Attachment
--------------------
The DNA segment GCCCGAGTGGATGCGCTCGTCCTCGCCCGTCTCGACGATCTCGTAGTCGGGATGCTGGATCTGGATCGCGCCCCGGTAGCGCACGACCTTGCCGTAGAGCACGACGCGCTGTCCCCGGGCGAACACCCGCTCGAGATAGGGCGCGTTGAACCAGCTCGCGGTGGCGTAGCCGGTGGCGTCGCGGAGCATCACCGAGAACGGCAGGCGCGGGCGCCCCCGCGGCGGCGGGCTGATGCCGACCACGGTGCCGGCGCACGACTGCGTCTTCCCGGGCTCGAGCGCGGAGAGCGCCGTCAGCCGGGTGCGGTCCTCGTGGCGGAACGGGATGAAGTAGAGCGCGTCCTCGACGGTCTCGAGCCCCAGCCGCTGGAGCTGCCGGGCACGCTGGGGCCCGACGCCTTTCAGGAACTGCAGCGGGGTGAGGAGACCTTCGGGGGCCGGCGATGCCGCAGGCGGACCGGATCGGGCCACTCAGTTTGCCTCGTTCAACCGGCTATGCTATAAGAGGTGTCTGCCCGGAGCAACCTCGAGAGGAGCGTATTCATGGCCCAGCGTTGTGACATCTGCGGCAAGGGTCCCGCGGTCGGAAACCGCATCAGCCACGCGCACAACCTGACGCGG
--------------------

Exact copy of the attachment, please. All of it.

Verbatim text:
The DNA segment GCCCGAGTGGATGCGCTCGTCCTCGCCCGTCTCGACGATCTCGTAGTCGGGATGCTGGATCTGGATCGCGCCCCGGTAGCGCACGACCTTGCCGTAGAGCACGACGCGCTGTCCCCGGGCGAACACCCGCTCGAGATAGGGCGCGTTGAACCAGCTCGCGGTGGCGTAGCCGGTGGCGTCGCGGAGCATCACCGAGAACGGCAGGCGCGGGCGCCCCCGCGGCGGCGGGCTGATGCCGACCACGGTGCCGGCGCACGACTGCGTCTTCCCGGGCTCGAGCGCGGAGAGCGCCGTCAGCCGGGTGCGGTCCTCGTGGCGGAACGGGATGAAGTAGAGCGCGTCCTCGACGGTCTCGAGCCCCAGCCGCTGGAGCTGCCGGGCACGCTGGGGCCCGACGCCTTTCAGGAACTGCAGCGGGGTGAGGAGACCTTCGGGGGCCGGCGATGCCGCAGGCGGACCGGATCGGGCCACTCAGTTTGCCTCGTTCAACCGGCTATGCTATAAGAGGTGTCTGCCCGGAGCAACCTCGAGAGGAGCGTATTCATGGCCCAGCGTTGTGACATCTGCGGCAAGGGTCCCGCGGTCGGAAACCGCATCAGCCACGCGCACAACCTGACGCGG